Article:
I saw the fruit of this self-potential culture on display last week, at the Norwell High School Talent Show. It was wonderful! I couldn’t believe the level of talent on display: singers; dancers; baton twirlers; jazz musicians; classical musicians; even a bagpiper! The punk rock group I could have done without, but hey…the point is, these kids are developing their gifts and talents in marvelous ways, and we are all enriched by it. A lot of good comes out in a culture where we focus on helping each child achieve their personal best.
The Bible has a different point of view. The Bible understands that each of us is unique and beautiful, but that is only a secondary fact of life. The first fact is this: We were made to love each other. We were made to be in community together. In Christ we are a new creation, the people who find our self-fulfillment in mutual servanthood.
Did you read the Upper Room story for Wednesday? A pastor in Tennessee tells how a 93-year-old woman in his church lost her husband. He had an appointment he could not break, and so he asked a lifelong member of the church to visit her in his place and let her know he would be there that evening. The man explained the pastor’s dilemma and apologized for him. The woman looked up at her old friend and said, “Don’t worry. You’re better than the preacher. You’re the church.”
Pastors love stories like that. They love it when people show they understand that they are the church. The Tennessee pastor chose this text to go along with his story. It’s from First Peter: “But you are a chosen race, a royal priesthood, a holy nation, God’s own people, in order that you may proclaim the mighty acts of him who called you out of darkness into his marvelous light.” There is no longer a separate priesthood, going through rituals on your behalf and making you right with God. We are the priesthood, “the priesthood of all believers”. And all of us together make the world right with God, by our prayers, our service, and our mutual love.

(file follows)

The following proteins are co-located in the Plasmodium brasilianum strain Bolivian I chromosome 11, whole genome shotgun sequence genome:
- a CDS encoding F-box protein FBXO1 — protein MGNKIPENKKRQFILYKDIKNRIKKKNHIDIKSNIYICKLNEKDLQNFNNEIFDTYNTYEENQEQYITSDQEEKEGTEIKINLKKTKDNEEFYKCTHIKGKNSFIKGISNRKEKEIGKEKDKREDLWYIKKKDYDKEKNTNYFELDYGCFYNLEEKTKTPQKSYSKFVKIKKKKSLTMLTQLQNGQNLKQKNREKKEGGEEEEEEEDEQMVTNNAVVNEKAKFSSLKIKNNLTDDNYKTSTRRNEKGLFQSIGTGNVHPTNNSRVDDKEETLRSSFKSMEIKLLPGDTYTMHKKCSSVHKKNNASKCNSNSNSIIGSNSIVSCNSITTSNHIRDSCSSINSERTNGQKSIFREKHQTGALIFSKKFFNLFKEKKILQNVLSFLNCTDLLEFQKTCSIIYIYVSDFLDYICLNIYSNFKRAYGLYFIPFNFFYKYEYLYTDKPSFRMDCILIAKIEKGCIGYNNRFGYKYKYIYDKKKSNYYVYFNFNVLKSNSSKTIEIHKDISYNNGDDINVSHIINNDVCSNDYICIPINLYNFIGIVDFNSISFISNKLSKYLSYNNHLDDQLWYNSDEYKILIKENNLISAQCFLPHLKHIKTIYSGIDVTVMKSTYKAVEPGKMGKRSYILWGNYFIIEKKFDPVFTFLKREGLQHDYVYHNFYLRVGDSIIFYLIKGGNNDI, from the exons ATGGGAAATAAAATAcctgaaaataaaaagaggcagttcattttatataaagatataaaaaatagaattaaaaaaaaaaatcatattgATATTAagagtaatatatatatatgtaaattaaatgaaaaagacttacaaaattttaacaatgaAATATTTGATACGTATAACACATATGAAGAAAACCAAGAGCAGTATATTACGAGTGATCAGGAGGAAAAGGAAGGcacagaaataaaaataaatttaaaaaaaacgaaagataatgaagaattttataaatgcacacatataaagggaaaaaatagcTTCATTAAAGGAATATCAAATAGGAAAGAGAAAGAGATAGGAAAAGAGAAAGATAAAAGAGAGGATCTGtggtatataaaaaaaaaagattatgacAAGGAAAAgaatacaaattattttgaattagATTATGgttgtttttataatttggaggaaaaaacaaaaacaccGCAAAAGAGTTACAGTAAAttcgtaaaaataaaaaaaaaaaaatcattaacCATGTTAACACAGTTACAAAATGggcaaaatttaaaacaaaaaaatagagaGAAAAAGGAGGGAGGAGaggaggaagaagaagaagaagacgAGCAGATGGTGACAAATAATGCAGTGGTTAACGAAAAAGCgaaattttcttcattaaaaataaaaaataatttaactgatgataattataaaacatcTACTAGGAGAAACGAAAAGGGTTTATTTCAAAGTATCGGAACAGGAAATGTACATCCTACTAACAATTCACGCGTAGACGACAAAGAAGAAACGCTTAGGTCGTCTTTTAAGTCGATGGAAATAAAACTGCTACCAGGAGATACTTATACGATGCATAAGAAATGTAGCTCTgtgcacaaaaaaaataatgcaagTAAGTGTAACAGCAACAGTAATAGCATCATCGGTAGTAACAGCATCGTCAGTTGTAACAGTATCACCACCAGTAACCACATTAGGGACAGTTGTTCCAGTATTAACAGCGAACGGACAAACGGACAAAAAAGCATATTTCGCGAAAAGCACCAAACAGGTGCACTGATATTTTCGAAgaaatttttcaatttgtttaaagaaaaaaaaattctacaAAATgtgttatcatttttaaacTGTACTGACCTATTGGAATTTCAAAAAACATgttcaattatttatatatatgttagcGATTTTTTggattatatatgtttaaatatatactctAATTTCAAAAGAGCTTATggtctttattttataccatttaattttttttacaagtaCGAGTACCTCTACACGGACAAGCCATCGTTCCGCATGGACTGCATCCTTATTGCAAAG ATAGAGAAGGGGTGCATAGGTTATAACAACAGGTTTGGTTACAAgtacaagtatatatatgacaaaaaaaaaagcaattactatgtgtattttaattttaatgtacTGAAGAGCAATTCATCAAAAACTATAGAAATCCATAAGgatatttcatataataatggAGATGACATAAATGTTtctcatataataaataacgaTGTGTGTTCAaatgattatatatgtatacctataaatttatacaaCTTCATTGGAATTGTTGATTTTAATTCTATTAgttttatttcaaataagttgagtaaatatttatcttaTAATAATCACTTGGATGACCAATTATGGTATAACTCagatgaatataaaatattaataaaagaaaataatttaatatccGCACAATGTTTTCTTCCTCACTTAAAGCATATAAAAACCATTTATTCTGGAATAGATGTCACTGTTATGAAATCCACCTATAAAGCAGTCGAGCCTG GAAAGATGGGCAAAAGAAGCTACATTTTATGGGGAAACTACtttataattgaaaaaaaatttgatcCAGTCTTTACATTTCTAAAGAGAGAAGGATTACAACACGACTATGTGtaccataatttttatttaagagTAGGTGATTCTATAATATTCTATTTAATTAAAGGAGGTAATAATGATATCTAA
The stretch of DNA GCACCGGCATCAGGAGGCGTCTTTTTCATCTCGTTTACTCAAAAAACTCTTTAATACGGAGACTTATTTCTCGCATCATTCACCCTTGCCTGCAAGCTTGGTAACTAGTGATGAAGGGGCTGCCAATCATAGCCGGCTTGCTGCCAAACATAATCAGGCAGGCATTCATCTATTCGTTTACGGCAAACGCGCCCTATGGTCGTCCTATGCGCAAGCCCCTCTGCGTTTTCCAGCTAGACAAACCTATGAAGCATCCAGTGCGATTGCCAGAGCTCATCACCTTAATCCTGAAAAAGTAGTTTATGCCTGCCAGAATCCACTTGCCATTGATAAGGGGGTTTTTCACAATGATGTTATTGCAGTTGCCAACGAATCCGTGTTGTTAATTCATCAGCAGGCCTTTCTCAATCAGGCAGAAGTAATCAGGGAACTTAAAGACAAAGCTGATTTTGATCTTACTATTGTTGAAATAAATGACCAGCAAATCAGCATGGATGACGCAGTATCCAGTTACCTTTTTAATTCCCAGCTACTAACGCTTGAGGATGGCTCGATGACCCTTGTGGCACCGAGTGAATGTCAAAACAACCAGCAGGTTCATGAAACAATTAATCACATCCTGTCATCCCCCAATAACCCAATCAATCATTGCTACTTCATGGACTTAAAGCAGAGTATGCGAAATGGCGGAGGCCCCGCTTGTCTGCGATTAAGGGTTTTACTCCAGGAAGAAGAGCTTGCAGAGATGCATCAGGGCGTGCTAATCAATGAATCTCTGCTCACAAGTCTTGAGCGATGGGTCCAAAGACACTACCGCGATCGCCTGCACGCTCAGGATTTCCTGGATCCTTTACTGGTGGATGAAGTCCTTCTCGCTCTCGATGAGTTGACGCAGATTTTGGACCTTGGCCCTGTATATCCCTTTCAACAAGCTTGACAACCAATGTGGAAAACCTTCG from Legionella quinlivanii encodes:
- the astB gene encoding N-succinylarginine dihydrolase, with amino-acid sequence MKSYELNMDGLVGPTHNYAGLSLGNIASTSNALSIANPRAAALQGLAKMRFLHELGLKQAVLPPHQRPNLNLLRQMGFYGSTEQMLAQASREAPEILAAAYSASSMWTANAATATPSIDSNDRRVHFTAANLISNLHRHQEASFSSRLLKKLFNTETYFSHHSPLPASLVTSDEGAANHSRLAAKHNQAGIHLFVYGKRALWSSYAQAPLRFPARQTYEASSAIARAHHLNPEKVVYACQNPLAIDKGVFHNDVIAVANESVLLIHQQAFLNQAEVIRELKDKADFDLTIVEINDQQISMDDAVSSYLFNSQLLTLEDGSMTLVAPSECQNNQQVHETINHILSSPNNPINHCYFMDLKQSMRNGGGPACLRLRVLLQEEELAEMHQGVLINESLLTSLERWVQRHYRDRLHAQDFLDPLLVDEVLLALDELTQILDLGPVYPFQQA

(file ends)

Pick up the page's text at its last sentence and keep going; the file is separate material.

So what does all this have to do with Martha and Mary? Simply this. If we are to be this new creation together, this royal priesthood, we have to break out of old patterns of behavior. The highest priority must be to listen to the Word. Martha is gently but firmly being told that she has got it wrong. How frustrating and offensive! She was doing the work, the practical caring and in the process giving herself fully to the task - which is then interpreted as fussing around. Poor Martha! It is time for Martha to go on strike!
In fact, it is time for Martha to go on strike. She should go on strike and sit down next to her sister. That’s what Jesus is telling her! For part of the message of the Word is that everyone is to be included and no one is to be left aside trapped in a role that prevents them from participation. Martha is being encouraged to abandon a role in which she is being held captive: to serve the needs of others even at her own expense. She is being challenged to leave behind the stance which says, ‘If I don’t do it, no one else will!’ She doesn’t have to ‘play mother’ any more. As long as she does, some people are not likely to grow up and she will be likely to carry a resentful sense of not being all she can be. Not until she abandons that role will the community be challenged to take seriously that in the kingdom of God, everybody takes a turn doing the dishes, and everybody gets to sit at the feet of Jesus, hearing the Word of life. Workplaces would be better if everyone took a turn making the coffee. Marriages would be better if everyone took a turn with the diapers. But in the kingdom of God this is not an intriguing option. It is the command of our Lord Jesus: “See, I am washing your feet,” he says at the Last Supper. “You do likewise. Wash one another’s feet. Love each other, as I have loved you (John 13: 12-15).”
We then, are becoming a new creation together. We are discovering our full potential by washing the feet, the diapers, and the dishes, for each other. When everyone washes, no one is higher or lower, no one is better or worse. Jesus, the Lord of all, is the servant of all. We are to serve each other, as he has served us. So with all the dishes cleaned together, and all the babies in clean diapers, we can all sit down together at the feet of the Lord who loves us. There won’t be any chores to distract us because we all took on our full share of the chores. We can sit at the feet of Jesus, as brothers and sisters of equal dignity, and equal beauty, to hear what he has to say to us: “You are my chosen ones, my holy nation. Proclaim my Good News to the world, by the way you serve and love one another.”